People have decried the rise of AI as the beginning of the end. I’m not personally in the robots-will-take-over-the-world camp, but I am a skeptic, and not just because I’m losing clients to ChatGBT.
Loss is parallel to progress. Just like the rise of the automobile helped pave the way for deep vein thrombosis, so too will AI writing tools slowly chip away at our ability to think for ourselves.
A bit dramatic? Maybe, but let’s start at what writing is. Functionally, writing is putting words next to each other to make phrases, sentences, and eventually a narrative in order to communicate.
The most important part of writing, though, happens before words ever appear on the page. Writing starts with a feeling, a notion, a cloud somewhere deep in your brain, an awareness that has to be put down into comprehensible language to be shared. It has no shape, but you know it.
So you sit down and try. You write a sentence and hate it. You write a new one but it’s still wrong. You change a word, move a comma, and it’s not at all what it felt like in your head. So you hit CTRL + A, press delete, and start over.
This time, with all that nonsense out of the way, it’s a little clearer. The first sentence sounds like what it felt like. So you go to the next sentence. That one sounds pretty good too! Amazingly, it leads flawlessly into the third sentence! And wait, what’s this? Is this something you’ve discovered in the fourth? New ideas are taking shape on the page as if you hadn’t even thought them yourself, and they just keep coming.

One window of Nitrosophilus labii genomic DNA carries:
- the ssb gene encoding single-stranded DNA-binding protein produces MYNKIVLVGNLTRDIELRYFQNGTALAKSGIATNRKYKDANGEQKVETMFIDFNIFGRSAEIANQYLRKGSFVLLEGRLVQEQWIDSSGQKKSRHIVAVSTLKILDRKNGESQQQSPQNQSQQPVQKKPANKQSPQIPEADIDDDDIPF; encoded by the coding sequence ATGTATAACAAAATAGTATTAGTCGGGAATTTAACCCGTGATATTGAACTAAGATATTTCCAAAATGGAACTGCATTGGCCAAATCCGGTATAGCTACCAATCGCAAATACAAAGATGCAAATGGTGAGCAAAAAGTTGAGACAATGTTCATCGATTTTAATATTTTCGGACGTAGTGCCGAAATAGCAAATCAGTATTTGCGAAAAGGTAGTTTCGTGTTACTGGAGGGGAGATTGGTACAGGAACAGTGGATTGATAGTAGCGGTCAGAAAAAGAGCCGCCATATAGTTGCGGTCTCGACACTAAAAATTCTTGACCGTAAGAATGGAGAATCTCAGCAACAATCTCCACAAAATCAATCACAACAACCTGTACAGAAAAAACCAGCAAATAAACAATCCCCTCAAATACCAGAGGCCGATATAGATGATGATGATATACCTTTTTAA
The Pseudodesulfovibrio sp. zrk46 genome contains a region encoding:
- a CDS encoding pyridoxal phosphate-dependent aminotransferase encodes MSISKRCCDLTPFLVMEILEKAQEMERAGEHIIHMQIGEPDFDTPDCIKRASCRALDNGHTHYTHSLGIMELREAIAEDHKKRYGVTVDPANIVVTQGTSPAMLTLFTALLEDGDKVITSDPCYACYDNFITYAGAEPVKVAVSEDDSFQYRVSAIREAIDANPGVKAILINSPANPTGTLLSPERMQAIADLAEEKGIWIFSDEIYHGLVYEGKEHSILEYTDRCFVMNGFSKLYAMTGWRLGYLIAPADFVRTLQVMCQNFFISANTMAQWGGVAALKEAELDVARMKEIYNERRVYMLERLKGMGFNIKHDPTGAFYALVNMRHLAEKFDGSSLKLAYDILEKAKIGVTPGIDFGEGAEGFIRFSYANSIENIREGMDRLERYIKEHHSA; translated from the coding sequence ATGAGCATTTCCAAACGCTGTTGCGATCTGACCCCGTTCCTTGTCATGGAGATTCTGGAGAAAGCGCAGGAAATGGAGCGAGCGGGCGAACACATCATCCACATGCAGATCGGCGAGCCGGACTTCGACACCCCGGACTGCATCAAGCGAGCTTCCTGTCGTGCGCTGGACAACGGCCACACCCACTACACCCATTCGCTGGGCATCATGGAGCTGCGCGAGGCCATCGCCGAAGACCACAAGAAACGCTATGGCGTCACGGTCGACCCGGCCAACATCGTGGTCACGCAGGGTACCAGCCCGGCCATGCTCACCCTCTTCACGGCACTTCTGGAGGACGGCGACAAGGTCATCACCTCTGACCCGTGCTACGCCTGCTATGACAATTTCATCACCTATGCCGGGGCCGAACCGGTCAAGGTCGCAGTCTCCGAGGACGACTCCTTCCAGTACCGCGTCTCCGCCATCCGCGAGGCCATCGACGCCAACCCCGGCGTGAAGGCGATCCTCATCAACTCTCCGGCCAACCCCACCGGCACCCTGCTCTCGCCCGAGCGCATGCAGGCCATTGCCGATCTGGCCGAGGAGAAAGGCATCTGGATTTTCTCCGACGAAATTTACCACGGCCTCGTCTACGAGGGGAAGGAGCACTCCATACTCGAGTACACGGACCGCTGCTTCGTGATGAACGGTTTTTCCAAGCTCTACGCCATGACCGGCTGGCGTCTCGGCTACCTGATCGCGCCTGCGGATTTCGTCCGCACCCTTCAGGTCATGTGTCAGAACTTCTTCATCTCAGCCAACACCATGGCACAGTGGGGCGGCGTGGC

Now we’re tempted to ask: can AI do this? Can it conjure up unexpected conclusions and connect seemingly disparate dots to reach brilliant insight?
Can you even do this?
Honestly, maybe not.
But focusing on this question is the chief mistake, because the question only focuses on the end result—producing a readable piece.
What is lost is the process. The feeling. The hating. The deleting. The starting over. The finally getting it. And make no mistake, that process is priceless, because it is the only way we are designed to learn—by doing.
Whether you’re a professional content writer or simply using ChatGBT to write a text message you’re not sure how to word, you are missing a chance to get to know your product, or yourself, better via the trial and error of the writing process. Then, a while down the line, when you’ve let a computer do all of the thinking for you, you won’t remember that sweet message you sent your partner on Valentines Day when they reference it. You’ll have a hard time responding to comments on your blog posts, because you’re not totally sure what’s in them. You’ll automatically reach for the keyboard instead of taking a breath to see what you can come up with. Not only will you cheat yourself out of a uniquely human experience, but the world will miss out on the ideas that can only come from you.
Are these the ramblings of a stubborn luddite? Probably. Cars move a lot faster than people, and I’ve been very grateful for their existence over the course of my life. But I make sure to exercise every day, too, so that my body works the way it is designed to.
Use the tools that time provides, but be sure to use all of them, including that big, beautiful brain of yours!